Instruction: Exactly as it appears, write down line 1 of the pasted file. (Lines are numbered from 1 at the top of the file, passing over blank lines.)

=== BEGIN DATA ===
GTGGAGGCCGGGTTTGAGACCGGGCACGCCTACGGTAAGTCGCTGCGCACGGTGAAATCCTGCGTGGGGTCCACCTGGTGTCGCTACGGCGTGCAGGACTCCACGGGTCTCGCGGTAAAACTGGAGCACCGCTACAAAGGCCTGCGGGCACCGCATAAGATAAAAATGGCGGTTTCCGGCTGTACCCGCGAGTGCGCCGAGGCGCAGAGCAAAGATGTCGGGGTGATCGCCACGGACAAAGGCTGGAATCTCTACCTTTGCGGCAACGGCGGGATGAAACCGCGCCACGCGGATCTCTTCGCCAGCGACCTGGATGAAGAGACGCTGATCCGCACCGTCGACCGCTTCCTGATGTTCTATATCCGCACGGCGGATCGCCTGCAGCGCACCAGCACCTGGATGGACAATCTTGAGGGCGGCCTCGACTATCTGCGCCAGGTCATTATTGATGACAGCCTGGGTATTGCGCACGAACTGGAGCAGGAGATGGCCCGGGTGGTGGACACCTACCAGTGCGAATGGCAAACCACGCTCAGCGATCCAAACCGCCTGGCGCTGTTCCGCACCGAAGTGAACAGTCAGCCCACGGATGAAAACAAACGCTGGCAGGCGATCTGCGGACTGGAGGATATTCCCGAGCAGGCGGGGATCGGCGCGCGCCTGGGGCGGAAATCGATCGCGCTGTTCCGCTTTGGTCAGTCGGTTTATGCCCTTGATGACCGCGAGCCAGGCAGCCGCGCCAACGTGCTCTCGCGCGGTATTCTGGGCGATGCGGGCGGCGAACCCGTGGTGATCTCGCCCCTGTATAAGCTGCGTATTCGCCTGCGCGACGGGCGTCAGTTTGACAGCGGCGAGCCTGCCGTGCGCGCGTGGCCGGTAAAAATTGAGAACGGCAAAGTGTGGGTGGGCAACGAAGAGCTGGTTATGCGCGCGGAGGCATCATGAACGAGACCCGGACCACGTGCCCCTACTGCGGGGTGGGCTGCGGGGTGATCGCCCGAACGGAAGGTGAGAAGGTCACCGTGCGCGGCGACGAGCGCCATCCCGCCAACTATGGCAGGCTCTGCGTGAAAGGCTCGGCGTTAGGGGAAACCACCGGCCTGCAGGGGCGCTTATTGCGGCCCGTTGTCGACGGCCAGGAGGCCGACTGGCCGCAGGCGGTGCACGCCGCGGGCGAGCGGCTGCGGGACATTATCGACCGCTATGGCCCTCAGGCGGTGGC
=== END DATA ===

GTGGAGGCCGGGTTTGAGACCGGGCACGCCTACGGTAAGTCGCTGCGCACGGTGAAATCCTGCGTGGGGTCCACCTGGTGTCGCTACGGCGTGCAGGACTCCACGGGTCTCGCGGTAAAACTGGAGCACCGCTACAAAGGCCTGCGGGCACCGCATAAGATAAAAATGGCGGTTTCCGGCTGTACCCGCGAGTGCGCCGAGGCGCAGAGCAAAGATGTCGGGGTGATCGCCACGGACAAAGGCTGGAATCTCTACCTTTGCGGCAACGGCGGGATGAAACCGCGCCACGCGGATCTCTTCGCCAGCGACCTGGATGAAGAGACGCTGATCCGCACCGTCGACCGCTTCCTGATGTTCTATATCCGCACGGCGGATCGCCTGCAGCGCACCAGCACCTGGATGGACAATCTTGAGGGCGGCCTCGACTATCTGCGCCAGGTCATTATTGATGACAGCCTGGGTATTGCGCACGAACTGGAGCAGGAGATGGCCCGGGTGGTGGACACCTACCAGTGCGAATGGCAAACCACGCTCAGCGATCCAAACCGCCTGGCGCTGTTCCGCACCGAAGTGAACAGTCAGCCCACGGATGAAAACAAACGCTGGCAGGCGATCTGCGGACTGGAGGATATTCCCGAGCAGGCGGGGATCGGCGCGCGCCTGGGGCGGAAATCGATCGCGCTGTTCCGCTTTGGTCAGTCGGTTTATGCCCTTGATGACCGCGAGCCAGGCAGCCGCGCCAACGTGCTCTCGCGCGGTATTCTGGGCGATGCGGGCGGCGAACCCGTGGTGATCTCGCCCCTGTATAAGCTGCGTATTCGCCTGCGCGACGGGCGTCAGTTTGACAGCGGCGAGCCTGCCGTGCGCGCGTGGCCGGTAAAAATTGAGAACGGCAAAGTGTGGGTGGGCAACGAAGAGCTGGTTATGCGCGCGGAGGCATCATGAACGAGACCCGGACCACGTGCCCCTACTGCGGGGTGGGCTGCGGGGTGATCGCCCGAACGGAAGGTGAGAAGGTCACCGTGCGCGGCGACGAGCGCCATCCCGCCAACTATGGCAGGCTCTGCGTGAAAGGCTCGGCGTTAGGGGAAACCACCGGCCTGCAGGGGCGCTTATTGCGGCCCGTTGTCGACGGCCAGGAGGCCGACTGGCCGCAGGCGGTGCACGCCGCGGGCGAGCGGCTGCGGGACATTATCGACCGCTATGGCCCTCAGGCGGTGGC